Campus Athlete Reminds Everyone That They’re Better Than Quidditch Nerds

Muggle Quidditch

Picture by Ben Holland of

“My parents always taught me it was important to feel like I’m better than someone else,” Sophomore baseball player, Ryan Kerry, said, “And, I know I’m way better than those Harry Potter nerds.”

Social media controversy broke out after the campus student newspaper broke their 15 issue streak of covering only NCAA stories in the sports section. The paper published two stories on quidditch in consecutive editions of the newspaper.

Kerry came from a small town in Iowa, where sports were practiced, “as religion.” While thinking back to senior year at North Lutheran High School, he said, “Everyone had so much respect for the dedication it took to be an athlete, not like here, where they praise those nerds for goofing off,” referring to the coverage of the Quidditch team hosting and arranging a five-team tournament without university support.

Since moving to the suburbs of Indianapolis to attend the liberal arts university, Kerry’s found it challenging to get the attention of his female classmates, “When I tell them I’m on the baseball team, it’s almost like they don’t see me as godly.” He occupies his free time with hanging out at his teammates’ dorms and suppressing his nearly-crippling homesickness with endless games of FIFA and drinking every night.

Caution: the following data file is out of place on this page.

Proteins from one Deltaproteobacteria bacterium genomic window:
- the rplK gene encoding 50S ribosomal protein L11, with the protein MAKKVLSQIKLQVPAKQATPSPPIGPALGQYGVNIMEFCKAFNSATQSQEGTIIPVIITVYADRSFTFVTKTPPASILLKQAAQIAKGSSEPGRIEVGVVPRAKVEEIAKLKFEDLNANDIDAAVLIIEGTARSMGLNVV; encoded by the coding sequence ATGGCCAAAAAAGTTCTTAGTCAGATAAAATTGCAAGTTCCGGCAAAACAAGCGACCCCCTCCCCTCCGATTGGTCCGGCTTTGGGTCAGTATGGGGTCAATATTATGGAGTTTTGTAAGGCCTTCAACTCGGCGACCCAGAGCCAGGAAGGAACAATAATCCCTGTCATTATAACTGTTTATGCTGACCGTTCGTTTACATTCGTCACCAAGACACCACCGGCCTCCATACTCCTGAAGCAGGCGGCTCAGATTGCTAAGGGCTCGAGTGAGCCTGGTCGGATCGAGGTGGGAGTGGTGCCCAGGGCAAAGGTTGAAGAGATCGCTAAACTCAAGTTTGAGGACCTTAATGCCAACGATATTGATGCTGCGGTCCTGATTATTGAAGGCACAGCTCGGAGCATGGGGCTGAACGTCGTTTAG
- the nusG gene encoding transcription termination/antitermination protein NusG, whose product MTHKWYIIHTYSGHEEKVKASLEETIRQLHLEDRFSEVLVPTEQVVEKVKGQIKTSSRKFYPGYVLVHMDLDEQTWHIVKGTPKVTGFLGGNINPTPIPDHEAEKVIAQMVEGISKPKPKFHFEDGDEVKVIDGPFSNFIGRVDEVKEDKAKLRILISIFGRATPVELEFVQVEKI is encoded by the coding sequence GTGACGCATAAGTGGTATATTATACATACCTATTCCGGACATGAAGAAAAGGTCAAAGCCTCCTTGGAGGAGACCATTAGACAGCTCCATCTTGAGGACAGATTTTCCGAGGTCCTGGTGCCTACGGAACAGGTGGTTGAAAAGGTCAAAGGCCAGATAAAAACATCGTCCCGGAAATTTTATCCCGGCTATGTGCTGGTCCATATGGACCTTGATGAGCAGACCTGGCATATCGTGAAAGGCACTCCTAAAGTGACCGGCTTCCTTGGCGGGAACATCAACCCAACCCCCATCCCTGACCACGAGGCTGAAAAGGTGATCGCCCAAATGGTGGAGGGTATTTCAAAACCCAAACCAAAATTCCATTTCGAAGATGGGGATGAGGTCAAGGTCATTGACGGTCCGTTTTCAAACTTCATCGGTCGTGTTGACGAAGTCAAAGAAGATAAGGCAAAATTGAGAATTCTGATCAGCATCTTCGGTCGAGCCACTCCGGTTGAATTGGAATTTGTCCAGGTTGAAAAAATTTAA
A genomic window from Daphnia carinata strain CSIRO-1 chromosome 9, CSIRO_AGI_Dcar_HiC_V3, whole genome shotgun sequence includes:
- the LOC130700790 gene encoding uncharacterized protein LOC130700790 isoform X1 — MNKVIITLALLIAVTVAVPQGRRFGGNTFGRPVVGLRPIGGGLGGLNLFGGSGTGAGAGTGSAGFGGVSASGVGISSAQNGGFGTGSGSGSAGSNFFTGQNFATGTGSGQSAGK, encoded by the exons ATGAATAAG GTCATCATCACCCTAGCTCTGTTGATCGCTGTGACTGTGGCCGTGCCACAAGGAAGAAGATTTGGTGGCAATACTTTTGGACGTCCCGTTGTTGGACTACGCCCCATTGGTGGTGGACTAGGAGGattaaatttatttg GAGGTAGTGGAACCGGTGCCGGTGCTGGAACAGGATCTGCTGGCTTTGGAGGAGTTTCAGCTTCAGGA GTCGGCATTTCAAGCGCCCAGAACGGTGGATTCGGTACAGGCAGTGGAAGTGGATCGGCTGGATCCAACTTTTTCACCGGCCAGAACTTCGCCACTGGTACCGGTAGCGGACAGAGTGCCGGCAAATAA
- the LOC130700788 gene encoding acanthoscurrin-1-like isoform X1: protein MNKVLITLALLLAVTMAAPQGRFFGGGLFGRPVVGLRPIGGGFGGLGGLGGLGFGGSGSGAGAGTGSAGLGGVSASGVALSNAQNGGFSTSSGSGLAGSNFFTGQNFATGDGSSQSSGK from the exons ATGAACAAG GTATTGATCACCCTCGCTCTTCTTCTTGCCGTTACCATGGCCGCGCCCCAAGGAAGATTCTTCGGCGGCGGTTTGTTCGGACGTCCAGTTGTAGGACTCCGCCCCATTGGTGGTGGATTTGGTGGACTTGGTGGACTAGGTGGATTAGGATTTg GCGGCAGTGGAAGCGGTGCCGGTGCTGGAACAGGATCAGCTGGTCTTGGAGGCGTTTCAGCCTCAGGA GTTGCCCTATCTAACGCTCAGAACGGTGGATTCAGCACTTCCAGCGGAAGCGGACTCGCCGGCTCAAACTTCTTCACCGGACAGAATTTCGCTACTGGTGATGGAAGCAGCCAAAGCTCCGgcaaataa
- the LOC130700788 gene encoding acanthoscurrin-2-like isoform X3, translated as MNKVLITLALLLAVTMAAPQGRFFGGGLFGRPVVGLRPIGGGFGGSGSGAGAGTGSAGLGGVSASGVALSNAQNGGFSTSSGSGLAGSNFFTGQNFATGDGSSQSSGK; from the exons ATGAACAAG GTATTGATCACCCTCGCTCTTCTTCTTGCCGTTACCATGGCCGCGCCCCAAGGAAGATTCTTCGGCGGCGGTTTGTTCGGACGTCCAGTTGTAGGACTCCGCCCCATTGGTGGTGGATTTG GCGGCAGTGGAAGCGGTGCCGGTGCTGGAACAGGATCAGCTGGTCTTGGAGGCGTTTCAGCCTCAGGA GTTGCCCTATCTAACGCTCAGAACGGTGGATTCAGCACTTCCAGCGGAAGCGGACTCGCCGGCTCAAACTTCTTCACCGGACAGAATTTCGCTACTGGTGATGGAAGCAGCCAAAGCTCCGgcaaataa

The understaffed, underfunded collegiate publication was baffled by the strong response. Newspaper editor, Jacob Steel, doesn’t understand the source of the outrage, “Our one sports reporter spends three nights and two mornings a week attending NCAA practices and games. When the coaches began publishing their own game coverage, the paper took it as the chance to explore new topics.”

Steel said the last time the paper experienced backlash this strong was after publishing an editorial about social media addiction, “I guess there are two off-limits topics: smartphones and sportsball.”

Novel-length posts on the paper’s Facebook pages called for, “equal coverage of all sports news,” by the six person newspaper staff, and, “acknowledgement of the athlete’s accomplishments” in their Division III feats.

Wendy Cho, the captain of the university’s internationally-accomplished Chess team, and Grand Master, didn’t realize the university had sports teams, “I see the Quidditch team on the quad all the time. It looks like fun. Where does our football team play?”

After learning that the university does not have a football team, Cho thought for a moment before adding, “We won’t be a real sports school until we get a StarCraft team, anyways.”


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